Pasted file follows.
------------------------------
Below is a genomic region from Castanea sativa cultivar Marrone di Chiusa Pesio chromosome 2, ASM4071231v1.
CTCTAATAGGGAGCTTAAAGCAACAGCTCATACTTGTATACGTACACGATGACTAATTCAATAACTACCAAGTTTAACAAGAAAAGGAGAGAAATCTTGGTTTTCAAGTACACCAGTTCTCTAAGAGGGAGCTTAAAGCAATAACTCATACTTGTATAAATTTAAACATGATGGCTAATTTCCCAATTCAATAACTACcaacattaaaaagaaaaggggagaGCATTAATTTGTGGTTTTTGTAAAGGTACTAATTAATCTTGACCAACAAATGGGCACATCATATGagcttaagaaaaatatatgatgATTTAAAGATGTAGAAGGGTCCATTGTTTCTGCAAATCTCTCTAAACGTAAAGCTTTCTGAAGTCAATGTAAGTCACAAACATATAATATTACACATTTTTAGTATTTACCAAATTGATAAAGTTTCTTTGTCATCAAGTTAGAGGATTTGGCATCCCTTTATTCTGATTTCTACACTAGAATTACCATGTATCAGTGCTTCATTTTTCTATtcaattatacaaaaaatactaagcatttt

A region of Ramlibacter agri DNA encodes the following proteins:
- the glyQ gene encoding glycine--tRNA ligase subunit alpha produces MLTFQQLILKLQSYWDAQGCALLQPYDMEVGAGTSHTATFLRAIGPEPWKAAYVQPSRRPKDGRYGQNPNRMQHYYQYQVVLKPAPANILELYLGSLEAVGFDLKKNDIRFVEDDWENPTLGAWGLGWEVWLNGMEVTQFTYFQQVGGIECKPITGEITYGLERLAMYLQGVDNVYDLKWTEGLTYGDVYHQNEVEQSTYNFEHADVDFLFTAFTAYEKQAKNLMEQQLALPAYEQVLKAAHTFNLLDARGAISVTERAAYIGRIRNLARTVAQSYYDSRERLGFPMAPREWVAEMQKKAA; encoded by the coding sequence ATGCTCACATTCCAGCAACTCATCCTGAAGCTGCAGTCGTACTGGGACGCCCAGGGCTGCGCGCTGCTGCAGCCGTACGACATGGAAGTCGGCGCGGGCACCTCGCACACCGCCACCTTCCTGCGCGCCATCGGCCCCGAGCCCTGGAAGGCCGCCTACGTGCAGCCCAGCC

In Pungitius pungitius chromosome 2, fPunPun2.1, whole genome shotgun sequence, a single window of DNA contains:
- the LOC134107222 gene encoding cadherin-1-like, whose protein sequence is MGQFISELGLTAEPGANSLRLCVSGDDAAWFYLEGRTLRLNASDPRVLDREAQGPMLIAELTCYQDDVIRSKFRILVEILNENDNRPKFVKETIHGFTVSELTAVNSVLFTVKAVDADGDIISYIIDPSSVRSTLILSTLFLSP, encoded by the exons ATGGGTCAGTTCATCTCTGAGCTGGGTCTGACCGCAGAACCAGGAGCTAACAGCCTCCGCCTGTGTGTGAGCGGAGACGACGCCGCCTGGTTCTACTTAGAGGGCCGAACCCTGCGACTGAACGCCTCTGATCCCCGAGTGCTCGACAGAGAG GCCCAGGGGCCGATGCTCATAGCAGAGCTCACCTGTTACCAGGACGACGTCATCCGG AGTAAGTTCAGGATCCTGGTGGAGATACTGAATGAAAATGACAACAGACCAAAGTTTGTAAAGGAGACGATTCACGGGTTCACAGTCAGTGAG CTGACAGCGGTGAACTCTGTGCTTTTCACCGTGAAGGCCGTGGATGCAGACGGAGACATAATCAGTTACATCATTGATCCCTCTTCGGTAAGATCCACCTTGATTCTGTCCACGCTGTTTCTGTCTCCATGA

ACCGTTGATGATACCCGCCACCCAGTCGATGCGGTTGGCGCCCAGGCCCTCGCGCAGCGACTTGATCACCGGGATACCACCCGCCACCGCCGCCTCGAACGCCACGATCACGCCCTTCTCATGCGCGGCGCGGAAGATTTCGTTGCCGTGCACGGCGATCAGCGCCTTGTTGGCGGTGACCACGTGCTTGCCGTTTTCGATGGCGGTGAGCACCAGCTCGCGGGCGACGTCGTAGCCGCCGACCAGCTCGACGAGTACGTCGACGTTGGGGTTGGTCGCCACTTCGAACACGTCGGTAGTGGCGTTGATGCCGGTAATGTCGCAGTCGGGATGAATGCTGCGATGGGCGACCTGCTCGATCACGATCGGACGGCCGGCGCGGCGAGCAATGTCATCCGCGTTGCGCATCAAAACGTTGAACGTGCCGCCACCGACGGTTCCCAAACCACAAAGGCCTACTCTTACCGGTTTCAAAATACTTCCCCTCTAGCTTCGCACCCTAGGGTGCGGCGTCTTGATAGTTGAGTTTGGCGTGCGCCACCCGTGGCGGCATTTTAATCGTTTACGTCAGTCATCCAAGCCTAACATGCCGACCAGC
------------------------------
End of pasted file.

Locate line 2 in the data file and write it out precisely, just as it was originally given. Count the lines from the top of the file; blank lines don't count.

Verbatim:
CTCTAATAGGGAGCTTAAAGCAACAGCTCATACTTGTATACGTACACGATGACTAATTCAATAACTACCAAGTTTAACAAGAAAAGGAGAGAAATCTTGGTTTTCAAGTACACCAGTTCTCTAAGAGGGAGCTTAAAGCAATAACTCATACTTGTATAAATTTAAACATGATGGCTAATTTCCCAATTCAATAACTACcaacattaaaaagaaaaggggagaGCATTAATTTGTGGTTTTTGTAAAGGTACTAATTAATCTTGACCAACAAATGGGCACATCATATGagcttaagaaaaatatatgatgATTTAAAGATGTAGAAGGGTCCATTGTTTCTGCAAATCTCTCTAAACGTAAAGCTTTCTGAAGTCAATGTAAGTCACAAACATATAATATTACACATTTTTAGTATTTACCAAATTGATAAAGTTTCTTTGTCATCAAGTTAGAGGATTTGGCATCCCTTTATTCTGATTTCTACACTAGAATTACCATGTATCAGTGCTTCATTTTTCTATtcaattatacaaaaaatactaagcatttt